Well. Since the Christmas break, I have completed three Sewaholic Hollyburn skirts. They are gorgeous, classy-looking and very well suited to my figure, and the best part is that they’re pretty well made, if I do say so. I mean, … Continue reading
An impulse I have when thinking about time is to characterize it as moving quickly. “I can’t believe it’s already mid-February!”, I may have written at this point last year, followed by some apologies and promises to be a better blogger. But the truth is that, at present, time is progressing at an even pace, perhaps a slower pace than I’m used to, and I like it a lot. I chalk this up to one big variable: shortly after the start of the new year, my beloved MacBook Pro, the one I wrote my doctoral dissertation on, the one I relied on to extend the thoughts in my brain in a manner fit for general consumption, went kaput. I’m sure it’s not dead dead, but it requires at least some minor surgery in order to be useful again. There was a period in my life when not having a personal computer in good working order would have sent me into a tailspin of panic, and I would have assumed an ungodly amount of debt in order to make sure that I had a computer in good working order. Thankfully, those days are behind me. I’ve come to cherish time away from the computer, relishing the ways in which non-computer mediated time seems to stretch luxuriously before me, a stark contrast to the ways in which being glued to a screen has left me feeling bereft because I haven’t had enough time to do everything I wanted to do.
Of course, this preamble is meant to explain 1) that, though I’ve been silent these last few weeks, I’ve been plenty productive, and 2) why I haven’t shown you this sweater yet.
Okay. The thing is, my version of this sweater is most definitely a failure and has a home at the top of the frog pile. I love the way it looks, and it was easy and pleasureful to make, but the fit is just terrible. It’s too long, there’s a major swayback problem, and the seams look bulky and lumpy when I wear it. Even so, it took the better part of January to make, and I wanted to make sure I gave it due consideration.
Surely you’ll remember from the past that sweater failures tend to bring me down, big time. But in this case, I find myself thinking of this sweater as more of a learning opportunity than an outright defeat. Because, unlike in past cases where the failure has been a result of my own error, my efforts on this sweater foundered because I followed the pattern to the letter, and the person whose body this sweater was designed for definitely isn’t mine. I have to admit that this came as a surprise to me: the construction of this sweater came together so easily exactly as written that, at first, I was convinced that it must have been my error. But the truth is that, when knitting, I rarely think about how to shape a garment to account for the various bumps and curves of my body. The biggest modifications I tend to make are related to lowering necklines, which is just about the easiest modification one can make on a sweater. And when things do fit perfectly, it’s usually due to a combination of forgiving, springy wool and my best friend, negative ease (meaning that the garment is on the tighter side, rather than being of a more relaxed fit). I’m definitely okay with continuing to knit most garments with some flattering negative ease, but I’ve also begun to accept that, in order for me to really improve my knitting skills, it’s high time I learned to how to shape a garment to fit the contours of my body.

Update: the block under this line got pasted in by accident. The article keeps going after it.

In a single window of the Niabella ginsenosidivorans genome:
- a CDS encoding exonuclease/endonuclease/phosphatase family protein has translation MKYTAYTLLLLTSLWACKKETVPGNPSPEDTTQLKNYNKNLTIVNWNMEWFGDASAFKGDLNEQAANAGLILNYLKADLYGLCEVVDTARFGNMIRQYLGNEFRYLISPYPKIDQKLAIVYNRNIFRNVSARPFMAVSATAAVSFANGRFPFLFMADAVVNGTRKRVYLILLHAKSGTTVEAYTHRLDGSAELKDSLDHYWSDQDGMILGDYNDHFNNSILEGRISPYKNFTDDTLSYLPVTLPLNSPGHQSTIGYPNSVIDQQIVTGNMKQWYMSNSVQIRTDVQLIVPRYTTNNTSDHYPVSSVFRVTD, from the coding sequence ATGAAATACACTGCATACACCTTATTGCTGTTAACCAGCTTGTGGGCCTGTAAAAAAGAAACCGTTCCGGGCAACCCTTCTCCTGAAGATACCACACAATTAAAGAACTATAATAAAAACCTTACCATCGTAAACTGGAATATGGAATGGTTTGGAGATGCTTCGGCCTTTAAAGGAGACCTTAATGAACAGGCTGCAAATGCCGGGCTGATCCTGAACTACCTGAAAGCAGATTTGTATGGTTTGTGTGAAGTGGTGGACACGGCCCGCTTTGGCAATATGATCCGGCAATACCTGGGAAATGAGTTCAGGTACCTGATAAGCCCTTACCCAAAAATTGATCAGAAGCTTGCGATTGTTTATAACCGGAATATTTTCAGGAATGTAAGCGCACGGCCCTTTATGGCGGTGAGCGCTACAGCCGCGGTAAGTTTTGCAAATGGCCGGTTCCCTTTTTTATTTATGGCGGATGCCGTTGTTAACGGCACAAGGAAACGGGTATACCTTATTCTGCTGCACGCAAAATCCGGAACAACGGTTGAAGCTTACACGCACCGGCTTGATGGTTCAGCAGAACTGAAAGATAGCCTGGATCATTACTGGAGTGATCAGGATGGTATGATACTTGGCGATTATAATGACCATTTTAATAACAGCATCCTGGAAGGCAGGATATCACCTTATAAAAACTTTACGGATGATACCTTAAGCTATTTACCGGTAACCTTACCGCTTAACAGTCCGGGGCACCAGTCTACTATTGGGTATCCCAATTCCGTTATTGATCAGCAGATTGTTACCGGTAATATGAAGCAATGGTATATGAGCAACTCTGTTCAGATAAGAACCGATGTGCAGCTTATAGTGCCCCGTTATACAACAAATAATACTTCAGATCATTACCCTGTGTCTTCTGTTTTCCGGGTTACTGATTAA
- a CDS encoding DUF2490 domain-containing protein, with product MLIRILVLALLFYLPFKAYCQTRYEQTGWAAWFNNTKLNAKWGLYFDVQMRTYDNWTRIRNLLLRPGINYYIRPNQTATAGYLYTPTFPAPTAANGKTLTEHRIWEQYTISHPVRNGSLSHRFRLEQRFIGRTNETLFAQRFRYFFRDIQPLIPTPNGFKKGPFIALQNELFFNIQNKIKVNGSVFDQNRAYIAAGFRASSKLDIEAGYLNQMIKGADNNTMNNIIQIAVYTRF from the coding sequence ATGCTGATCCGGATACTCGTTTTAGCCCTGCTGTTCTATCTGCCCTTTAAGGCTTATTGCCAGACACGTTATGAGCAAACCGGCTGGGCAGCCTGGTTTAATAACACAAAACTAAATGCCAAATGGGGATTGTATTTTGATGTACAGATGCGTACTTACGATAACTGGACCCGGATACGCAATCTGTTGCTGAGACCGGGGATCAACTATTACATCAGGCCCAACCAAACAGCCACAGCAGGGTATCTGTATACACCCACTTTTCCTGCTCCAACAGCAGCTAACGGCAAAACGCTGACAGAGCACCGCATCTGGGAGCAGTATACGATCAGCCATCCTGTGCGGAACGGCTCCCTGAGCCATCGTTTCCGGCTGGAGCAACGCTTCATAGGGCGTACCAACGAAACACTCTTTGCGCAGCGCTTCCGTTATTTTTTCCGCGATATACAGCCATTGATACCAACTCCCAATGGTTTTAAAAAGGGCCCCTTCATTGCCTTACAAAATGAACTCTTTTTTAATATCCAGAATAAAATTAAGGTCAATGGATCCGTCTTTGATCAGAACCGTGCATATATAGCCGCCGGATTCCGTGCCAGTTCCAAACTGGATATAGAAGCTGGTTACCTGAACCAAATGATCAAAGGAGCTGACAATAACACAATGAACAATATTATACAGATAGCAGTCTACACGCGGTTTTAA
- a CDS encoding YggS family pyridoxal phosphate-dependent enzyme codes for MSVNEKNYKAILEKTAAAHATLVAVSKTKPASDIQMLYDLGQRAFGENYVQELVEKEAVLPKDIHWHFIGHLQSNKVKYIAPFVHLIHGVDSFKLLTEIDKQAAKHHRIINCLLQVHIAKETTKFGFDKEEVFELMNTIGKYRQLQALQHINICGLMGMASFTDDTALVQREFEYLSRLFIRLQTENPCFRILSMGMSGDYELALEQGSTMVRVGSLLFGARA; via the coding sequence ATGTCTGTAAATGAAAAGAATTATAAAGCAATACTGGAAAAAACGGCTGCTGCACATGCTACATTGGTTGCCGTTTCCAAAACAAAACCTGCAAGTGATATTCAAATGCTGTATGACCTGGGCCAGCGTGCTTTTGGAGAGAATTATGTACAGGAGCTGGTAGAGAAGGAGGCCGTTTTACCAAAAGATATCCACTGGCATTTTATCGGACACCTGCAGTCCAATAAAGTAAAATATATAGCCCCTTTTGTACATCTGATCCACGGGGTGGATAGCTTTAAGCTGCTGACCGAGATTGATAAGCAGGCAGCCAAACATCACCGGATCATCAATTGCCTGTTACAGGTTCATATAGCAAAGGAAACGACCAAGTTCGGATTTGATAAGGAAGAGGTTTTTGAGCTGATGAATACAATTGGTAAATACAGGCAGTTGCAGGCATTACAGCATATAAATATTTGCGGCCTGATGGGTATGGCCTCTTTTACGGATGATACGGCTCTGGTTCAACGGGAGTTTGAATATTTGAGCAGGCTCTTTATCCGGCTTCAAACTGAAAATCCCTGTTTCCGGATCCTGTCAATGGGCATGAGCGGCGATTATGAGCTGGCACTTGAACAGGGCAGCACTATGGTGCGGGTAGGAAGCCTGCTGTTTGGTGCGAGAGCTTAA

This realization comes in large part due to my new found love of sewing with woven fabrics, which require a good deal of measuring and shaping in order to fit the body properly. My sewing machine and I have become great friends in the past few months, and I have spent much of my computer-free time perfecting my new favorite skirt style and learning the basics of making full bust adjustments on simple blouses. Once I finally learn how to make a proper button hole, I’ll expand my fitting knowledge even more and move on to some not-so-basic sewing projects. In other words, I have a few more things to show you, and I’m excited to share with you what I’ve learned about sewing and to show you how I’ve improved.
In the meantime, what are your favorite resources for fitting knits?
Post Script: My sister, Zoe, is engaged in a legal battle for access to her daughter, my beautiful niece, Khloe. The case is complex, but if she wins, it will have profoundly positive implications for all LGBTQ couples in Canada who have children. Please consider reading the link below and offering some help to Zoe. Every little bit–including words of support–makes a huge difference.